Political Science 101: Checking Into Executive Order Checks & Balances

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President Donald Trump has started his new administration with a flourish of signatures that will affect millions of Americans. Yet, critics say Trump is overstepping his authority by signing so many executive orders. It was also a complaint lodged against former President Obama when he was in office.  

President Trump isn’t creating a new law each time he signs an executive order – but it’s pretty darn close.

“An executive order does carry the weight of law even though we don’t necessarily think of that being law. We tend to just think of an act of Congress being law,” SDSU political science professor Lisa Hager said.

The backlash over Trump’s controversial travel ban executive order has wound up in the courts. SDSU political science professor Lisa Hager says the legal system provides opponents with the most leverage in fighting executive orders.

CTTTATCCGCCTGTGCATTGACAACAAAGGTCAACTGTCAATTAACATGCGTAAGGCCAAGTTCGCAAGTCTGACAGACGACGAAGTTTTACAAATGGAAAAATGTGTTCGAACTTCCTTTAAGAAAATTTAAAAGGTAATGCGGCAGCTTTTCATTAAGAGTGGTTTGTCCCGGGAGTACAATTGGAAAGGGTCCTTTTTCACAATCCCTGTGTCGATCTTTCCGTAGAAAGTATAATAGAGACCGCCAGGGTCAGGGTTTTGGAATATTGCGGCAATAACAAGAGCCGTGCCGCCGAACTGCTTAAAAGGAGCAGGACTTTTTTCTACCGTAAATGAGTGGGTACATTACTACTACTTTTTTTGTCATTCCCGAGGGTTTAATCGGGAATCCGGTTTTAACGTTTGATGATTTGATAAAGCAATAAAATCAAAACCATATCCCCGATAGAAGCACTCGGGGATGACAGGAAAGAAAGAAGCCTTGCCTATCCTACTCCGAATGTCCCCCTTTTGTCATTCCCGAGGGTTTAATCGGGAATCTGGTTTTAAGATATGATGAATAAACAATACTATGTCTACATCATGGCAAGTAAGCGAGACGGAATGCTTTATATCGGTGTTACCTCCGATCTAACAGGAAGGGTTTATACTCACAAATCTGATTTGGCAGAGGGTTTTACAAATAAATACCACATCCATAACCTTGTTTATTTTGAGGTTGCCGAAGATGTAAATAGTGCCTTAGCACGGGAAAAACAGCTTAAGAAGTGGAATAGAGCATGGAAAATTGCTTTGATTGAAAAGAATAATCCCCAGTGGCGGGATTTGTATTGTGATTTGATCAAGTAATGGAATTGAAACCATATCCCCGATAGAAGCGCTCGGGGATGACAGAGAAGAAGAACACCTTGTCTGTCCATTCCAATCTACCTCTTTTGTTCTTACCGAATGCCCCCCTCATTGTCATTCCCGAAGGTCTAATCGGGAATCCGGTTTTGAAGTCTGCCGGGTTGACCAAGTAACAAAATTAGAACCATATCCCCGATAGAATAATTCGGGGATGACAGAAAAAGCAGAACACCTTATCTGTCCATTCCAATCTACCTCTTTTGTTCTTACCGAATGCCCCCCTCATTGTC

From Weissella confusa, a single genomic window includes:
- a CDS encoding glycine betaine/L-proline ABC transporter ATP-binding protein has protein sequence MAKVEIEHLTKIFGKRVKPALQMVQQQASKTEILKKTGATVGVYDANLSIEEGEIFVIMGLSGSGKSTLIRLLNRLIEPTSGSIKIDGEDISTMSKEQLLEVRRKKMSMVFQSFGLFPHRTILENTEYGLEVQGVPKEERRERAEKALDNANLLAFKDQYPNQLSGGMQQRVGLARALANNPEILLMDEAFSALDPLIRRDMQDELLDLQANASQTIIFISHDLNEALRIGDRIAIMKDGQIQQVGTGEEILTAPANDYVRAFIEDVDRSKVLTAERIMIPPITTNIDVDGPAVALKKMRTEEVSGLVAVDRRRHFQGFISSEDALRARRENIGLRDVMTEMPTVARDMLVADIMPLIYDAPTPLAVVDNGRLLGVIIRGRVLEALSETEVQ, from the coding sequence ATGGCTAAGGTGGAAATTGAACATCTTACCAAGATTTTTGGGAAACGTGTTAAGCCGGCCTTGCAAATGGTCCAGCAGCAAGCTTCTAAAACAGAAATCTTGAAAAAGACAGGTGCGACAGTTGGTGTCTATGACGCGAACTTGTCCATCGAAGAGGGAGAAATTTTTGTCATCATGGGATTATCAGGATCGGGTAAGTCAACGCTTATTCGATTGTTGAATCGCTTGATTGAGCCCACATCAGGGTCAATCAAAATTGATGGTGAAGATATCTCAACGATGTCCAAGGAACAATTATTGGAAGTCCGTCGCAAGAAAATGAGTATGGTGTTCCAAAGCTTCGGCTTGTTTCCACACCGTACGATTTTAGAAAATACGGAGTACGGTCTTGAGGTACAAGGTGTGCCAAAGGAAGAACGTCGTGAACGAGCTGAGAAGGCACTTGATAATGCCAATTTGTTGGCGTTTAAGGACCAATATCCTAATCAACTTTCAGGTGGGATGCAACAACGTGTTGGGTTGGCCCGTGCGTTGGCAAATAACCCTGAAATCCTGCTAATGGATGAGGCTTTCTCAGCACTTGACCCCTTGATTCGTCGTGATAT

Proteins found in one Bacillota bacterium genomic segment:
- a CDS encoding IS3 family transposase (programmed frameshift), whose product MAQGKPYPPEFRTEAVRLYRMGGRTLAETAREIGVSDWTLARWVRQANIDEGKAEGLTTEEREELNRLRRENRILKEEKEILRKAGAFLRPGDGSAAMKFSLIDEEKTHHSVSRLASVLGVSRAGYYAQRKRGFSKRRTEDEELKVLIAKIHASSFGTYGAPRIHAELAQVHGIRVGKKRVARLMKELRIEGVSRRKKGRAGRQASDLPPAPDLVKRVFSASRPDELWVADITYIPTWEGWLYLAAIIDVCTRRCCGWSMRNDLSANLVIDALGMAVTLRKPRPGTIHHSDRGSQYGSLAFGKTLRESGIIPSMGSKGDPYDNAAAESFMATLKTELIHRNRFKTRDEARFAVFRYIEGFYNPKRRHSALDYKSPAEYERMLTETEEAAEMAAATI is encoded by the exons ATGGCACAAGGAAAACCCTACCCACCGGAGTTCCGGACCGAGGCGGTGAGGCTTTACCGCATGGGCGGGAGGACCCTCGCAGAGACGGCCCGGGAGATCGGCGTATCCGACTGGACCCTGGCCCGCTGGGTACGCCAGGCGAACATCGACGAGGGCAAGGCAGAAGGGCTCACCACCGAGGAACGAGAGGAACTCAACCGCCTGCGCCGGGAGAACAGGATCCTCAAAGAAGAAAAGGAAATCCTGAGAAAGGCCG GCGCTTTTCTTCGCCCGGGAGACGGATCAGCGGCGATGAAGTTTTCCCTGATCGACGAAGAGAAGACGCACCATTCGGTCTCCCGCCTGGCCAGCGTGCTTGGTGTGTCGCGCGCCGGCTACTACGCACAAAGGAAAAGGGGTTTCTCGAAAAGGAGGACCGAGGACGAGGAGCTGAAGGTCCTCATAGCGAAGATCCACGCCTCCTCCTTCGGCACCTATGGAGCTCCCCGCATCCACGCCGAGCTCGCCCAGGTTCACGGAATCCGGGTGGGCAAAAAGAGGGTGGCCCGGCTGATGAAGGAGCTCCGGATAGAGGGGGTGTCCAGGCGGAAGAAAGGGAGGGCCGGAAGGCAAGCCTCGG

“So they’re challenged by whether or not they’re constitutional or not.  So then the Supreme Court can come in and serve as that check on executive power,” Hager said.

Congress, it turns out, doesn’t have all that much influence in changing an executive order.  Let’s say lawmakers do pass a bill to overturn an order – Well, it’s not very likely President Trump will sign the bill into law and undo his own executive order.

“It’s great that Congress sometimes wants to act on behalf of their constituents.  But sometimes they’re really stymied by the fact that it has to go before that person who did in fact sign that executive order,” Hager said.

Hager doubts there would be enough votes in Congress to overturn a Trump veto.  Trump says he’s only following through on campaign promises when he signs the executive orders. So, whether any of them constitute an executive overreach will be up to the courts to decide.

The only other way to undo an executive order is when a new president takes office. But then Trump isn’t up for re-election until 2020.

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